In 2009, Barack Obama sent more troops to Afghanistan. He increased the number of soldiers in Afghanistan. Along with it, the former president chalked a plan for dropdown in 2011 and even NATO’s International Security Force (ISAF) ended in 2014, and it handed over the security of Afghanistan into the hands of the Afghan Government. Obama’s rule ended and Donald Trump was appointed as the President. He decided not to go ahead with the dropdown as it could lead to the terrorist insurgency. He appointed more troops, especially in the rural areas.

US-Taliban Peace Talks

In 2019, negotiations between the Taliban and the US took place in Doha. The US proposed the withdrawal of more of its troops upon the promise of intra-Afghan talks and a ceasefire in Afghanistan. The talks ended abruptly. In 2020, US envoy Khalilzad and the Taliban’s Baradar signed an agreement that paved the path for military dropdown in Afghanistan on the condition that the Taliban would not use the country for terrorist activities. Joe Biden came to power and he said that he would not withdraw the troops by 1 May 2021 as per the agreement, but he would pull the troops by September 2021. 

Human rights at stake in Afghanistan 

Human rights are those rights that we possess by virtue of us being human beings. These rights include the right to life, food, education, health, etc. The Universal Declaration of Human Rights (UDHR) has compiled all these rights and formed a declaration that several countries have signed and ratified. Afghanistan has been facing the brunt of war since the 1900s and thus, human rights have been at stake in Afghanistan for a long time. When the Taliban came into power for a brief period of five years, the people saw a few of the worst human rights violations. Women were deprived of the right to education and liberty. Girls were forced to sit back at home and wear a particular type of outfit when going out. People were killed in the open and everyone had to abide by the Sharia laws. Afghanistan witnessed human rights violations not only in those five years but has been suffering from these problems for a long time. According to the Afghanistan Independent Human Rights Commission (AIHRC), more than 100 cases of murder of women were reported in the year 2019. Human rights defenders have also been the target of terrorist organizations. According to the Afghan Human Rights Defender Organization (AHRDC), a total of 17 human rights defenders have been killed from September 2020 to May 2021. COVID-19 exposed the fragile healthcare system in the country and there were no proper facilities even for testing. According to the International Organization for Migration, there were 4 million people internally displaced in Afghanistan in 2020. Even the countries bordering Afghanistan were sending the refugees back during 2019 and 2020 and were violating the principle of non-refoulement. After the fall of the government and the rise of the Taliban, these countries have sealed their borders. Freedom of speech and expression has been curtailed and women reporters have been asked to leave their jobs. Recently, the UN Human Rights Chief has expressed his concern over the rising tension in Afghanistan. He urged the international community to join hands and defend Afghanistan. Several people have lost their lives in the civil wars and presently too, mass killings have become common in Afghanistan. 

World community and the Afghanistan crisis

The present crisis will not only alter the political as well as social scenario in Afghanistan but will alter world politics altogether. The already existing refugee crisis will reach its worst level. According to the United Nations High Commissioner for Refugees (UNHCR), about 82.4 million people in the world are forcibly displaced. Syria has the largest displaced population. The recent Afghan crisis may make this country the epicentre of the refugee crisis. People are running for their lives. Let us see what the world community has in its platter for the Afghan refugees:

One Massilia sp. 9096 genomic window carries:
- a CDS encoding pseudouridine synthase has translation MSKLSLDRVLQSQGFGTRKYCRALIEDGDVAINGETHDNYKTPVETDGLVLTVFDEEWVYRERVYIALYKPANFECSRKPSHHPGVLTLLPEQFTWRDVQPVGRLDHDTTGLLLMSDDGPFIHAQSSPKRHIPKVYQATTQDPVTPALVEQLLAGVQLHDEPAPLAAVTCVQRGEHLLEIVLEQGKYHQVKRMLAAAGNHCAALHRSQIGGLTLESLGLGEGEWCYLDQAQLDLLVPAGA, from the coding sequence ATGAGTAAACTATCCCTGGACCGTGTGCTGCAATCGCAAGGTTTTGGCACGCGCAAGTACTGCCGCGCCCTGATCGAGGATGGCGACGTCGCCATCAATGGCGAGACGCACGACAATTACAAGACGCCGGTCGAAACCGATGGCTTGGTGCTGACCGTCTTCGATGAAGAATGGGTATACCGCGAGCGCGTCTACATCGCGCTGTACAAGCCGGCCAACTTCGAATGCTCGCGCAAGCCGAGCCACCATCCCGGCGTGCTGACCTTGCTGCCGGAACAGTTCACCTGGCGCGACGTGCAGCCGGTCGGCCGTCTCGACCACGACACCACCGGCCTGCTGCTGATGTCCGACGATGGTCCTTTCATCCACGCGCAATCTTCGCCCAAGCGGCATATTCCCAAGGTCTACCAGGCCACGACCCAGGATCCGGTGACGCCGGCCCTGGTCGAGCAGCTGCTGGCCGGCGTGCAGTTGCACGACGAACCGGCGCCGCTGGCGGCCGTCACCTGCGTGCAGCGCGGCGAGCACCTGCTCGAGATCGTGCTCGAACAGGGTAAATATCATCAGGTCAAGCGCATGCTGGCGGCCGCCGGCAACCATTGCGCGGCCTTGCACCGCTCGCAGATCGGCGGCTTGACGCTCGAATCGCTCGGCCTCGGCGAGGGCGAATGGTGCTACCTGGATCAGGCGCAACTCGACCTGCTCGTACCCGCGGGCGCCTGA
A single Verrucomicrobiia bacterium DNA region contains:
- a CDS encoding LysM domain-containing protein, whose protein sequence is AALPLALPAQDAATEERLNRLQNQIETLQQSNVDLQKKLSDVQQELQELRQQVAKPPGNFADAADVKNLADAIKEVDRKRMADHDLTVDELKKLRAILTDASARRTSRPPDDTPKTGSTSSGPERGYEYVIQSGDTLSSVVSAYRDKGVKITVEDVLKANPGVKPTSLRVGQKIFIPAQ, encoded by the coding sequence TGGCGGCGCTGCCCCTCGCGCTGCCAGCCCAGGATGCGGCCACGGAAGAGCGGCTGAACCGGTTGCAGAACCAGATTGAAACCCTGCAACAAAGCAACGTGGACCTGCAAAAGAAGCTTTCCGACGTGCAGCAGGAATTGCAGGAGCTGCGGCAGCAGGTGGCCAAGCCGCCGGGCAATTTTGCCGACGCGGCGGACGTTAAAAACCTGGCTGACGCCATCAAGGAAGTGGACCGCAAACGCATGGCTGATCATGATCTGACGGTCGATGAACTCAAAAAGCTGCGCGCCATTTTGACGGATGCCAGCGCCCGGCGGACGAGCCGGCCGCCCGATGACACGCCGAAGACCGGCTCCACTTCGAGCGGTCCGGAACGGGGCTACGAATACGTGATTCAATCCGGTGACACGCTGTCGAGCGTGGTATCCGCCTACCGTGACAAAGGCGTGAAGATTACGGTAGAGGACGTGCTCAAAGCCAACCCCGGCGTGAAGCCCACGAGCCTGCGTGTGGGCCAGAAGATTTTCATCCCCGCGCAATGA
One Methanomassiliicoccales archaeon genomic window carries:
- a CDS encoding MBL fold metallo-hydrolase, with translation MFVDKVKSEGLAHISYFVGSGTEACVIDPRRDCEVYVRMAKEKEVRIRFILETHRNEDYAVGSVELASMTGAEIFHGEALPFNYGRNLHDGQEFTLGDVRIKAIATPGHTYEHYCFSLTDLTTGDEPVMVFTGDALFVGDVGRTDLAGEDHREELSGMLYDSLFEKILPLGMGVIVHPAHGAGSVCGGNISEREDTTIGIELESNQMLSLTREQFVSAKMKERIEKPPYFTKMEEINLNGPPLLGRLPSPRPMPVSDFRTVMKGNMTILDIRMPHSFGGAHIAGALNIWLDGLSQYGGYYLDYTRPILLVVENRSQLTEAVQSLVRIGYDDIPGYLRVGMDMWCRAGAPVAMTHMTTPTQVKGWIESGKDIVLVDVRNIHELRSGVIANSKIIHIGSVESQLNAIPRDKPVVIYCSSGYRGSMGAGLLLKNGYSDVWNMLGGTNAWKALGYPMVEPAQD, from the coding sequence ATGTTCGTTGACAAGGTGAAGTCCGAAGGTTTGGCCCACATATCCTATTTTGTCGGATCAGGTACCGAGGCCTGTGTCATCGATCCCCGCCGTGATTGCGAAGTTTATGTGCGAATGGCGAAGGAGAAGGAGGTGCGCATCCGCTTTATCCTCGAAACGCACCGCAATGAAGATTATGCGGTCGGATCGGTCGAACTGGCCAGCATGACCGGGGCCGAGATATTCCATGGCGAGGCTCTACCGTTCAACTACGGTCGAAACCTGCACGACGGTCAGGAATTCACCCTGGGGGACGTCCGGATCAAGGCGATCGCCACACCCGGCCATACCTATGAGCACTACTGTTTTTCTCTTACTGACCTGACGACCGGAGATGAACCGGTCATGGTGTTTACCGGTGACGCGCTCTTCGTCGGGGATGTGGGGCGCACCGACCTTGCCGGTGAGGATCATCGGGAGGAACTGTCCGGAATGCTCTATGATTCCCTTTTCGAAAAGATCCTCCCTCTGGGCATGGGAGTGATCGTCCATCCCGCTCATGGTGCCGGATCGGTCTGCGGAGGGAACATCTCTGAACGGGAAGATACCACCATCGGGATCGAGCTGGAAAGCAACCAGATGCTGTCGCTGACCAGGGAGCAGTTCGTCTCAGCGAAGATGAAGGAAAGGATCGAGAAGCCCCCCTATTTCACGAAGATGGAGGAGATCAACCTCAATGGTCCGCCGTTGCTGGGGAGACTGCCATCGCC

Iran

Iran is in the process of setting up refugee camps in its country. Iran has already stated that it will send the people back, once the condition improves. According to the UN’s refugee agency, Iran already hosts more than 2 million Afghans. 

Pakistan

This country plans to set up camps at its borders to prevent the refugees from entering the country and burden the whole system.

Turkey

Turkey is reluctant about admitting more refugees in its country. It is interesting to note that Turkey stands on the highest pedestal when it comes to accepting refugees but this time, it has said that it will not admit more people.

United Kingdom

The UK plans to receive 20,000 refugees in the coming future and plans to resettle about 5,000 of them in the first year of their arrival.

United States

The US is laying the whole of its focus on evacuating people. Along with it, it has requested countries like Uganda, Kosovo, North Macedonia and Albania to provide temporary refuge to the people until the condition improves. 

India

India has proposed an E-emergency X-Misc Visa for all Afghans. One can easily apply for visas online. India is not a signatory to the UN Refugee Convention 1951, therefore, it has no obligations to accept the refugees. 

Conclusion

In recent developments, Afghanistan has been declared as the Islamic Emirate of Afghanistan. The national flag has also been changed and a new white flag with a shahadah has been adopted. The Taliban is ruling the country and there is no democratic government in the nation. Mullah Abdul Ghani Baradar, the co-founder of Taliban, has been appointed as the President. The world community has still not recognised the Taliban as the new government and it is unlikely that they will recognise it. Some countries like China have said that they will think of recognising the rule, once the situation stabilises. Taliban has a long history of turmoil and the abrupt US army withdrawal without ensuring the safety of Afghanistan has aggravated the situation. Afghanistan has been ruined by some foreign countries and now it is the responsibility of the world community to ensure peace in the nation. The United Nations (UN) has urged its Security Council to unite for the cause of Afghanistan and the United Nations Human Rights Council (UNHRC) is planning to discuss the humanitarian crisis in Afghanistan. Amidst all this crisis, one should remember what Gandhiji said, You must not lose faith in humanity. Humanity is an ocean; if a few drops of the ocean are dirty, the ocean does not become dirty.

References